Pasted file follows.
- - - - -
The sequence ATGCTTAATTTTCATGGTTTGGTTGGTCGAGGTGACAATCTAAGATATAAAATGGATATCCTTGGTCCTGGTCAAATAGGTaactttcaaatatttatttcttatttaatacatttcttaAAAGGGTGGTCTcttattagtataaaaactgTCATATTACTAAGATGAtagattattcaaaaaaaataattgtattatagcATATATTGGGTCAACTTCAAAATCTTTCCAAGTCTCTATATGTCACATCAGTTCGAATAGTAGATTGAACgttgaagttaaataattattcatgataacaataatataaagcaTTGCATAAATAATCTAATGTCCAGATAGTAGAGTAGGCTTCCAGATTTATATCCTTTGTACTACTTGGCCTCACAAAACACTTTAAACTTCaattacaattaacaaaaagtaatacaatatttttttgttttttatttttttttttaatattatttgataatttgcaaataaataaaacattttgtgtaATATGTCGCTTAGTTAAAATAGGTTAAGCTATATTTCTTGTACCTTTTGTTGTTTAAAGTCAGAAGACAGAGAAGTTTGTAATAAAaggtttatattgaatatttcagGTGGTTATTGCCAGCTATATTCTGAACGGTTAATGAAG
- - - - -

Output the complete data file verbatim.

The sequence ATGCTTAATTTTCATGGTTTGGTTGGTCGAGGTGACAATCTAAGATATAAAATGGATATCCTTGGTCCTGGTCAAATAGGTaactttcaaatatttatttcttatttaatacatttcttaAAAGGGTGGTCTcttattagtataaaaactgTCATATTACTAAGATGAtagattattcaaaaaaaataattgtattatagcATATATTGGGTCAACTTCAAAATCTTTCCAAGTCTCTATATGTCACATCAGTTCGAATAGTAGATTGAACgttgaagttaaataattattcatgataacaataatataaagcaTTGCATAAATAATCTAATGTCCAGATAGTAGAGTAGGCTTCCAGATTTATATCCTTTGTACTACTTGGCCTCACAAAACACTTTAAACTTCaattacaattaacaaaaagtaatacaatatttttttgttttttatttttttttttaatattatttgataatttgcaaataaataaaacattttgtgtaATATGTCGCTTAGTTAAAATAGGTTAAGCTATATTTCTTGTACCTTTTGTTGTTTAAAGTCAGAAGACAGAGAAGTTTGTAATAAAaggtttatattgaatatttcagGTGGTTATTGCCAGCTATATTCTGAACGGTTAATGAAG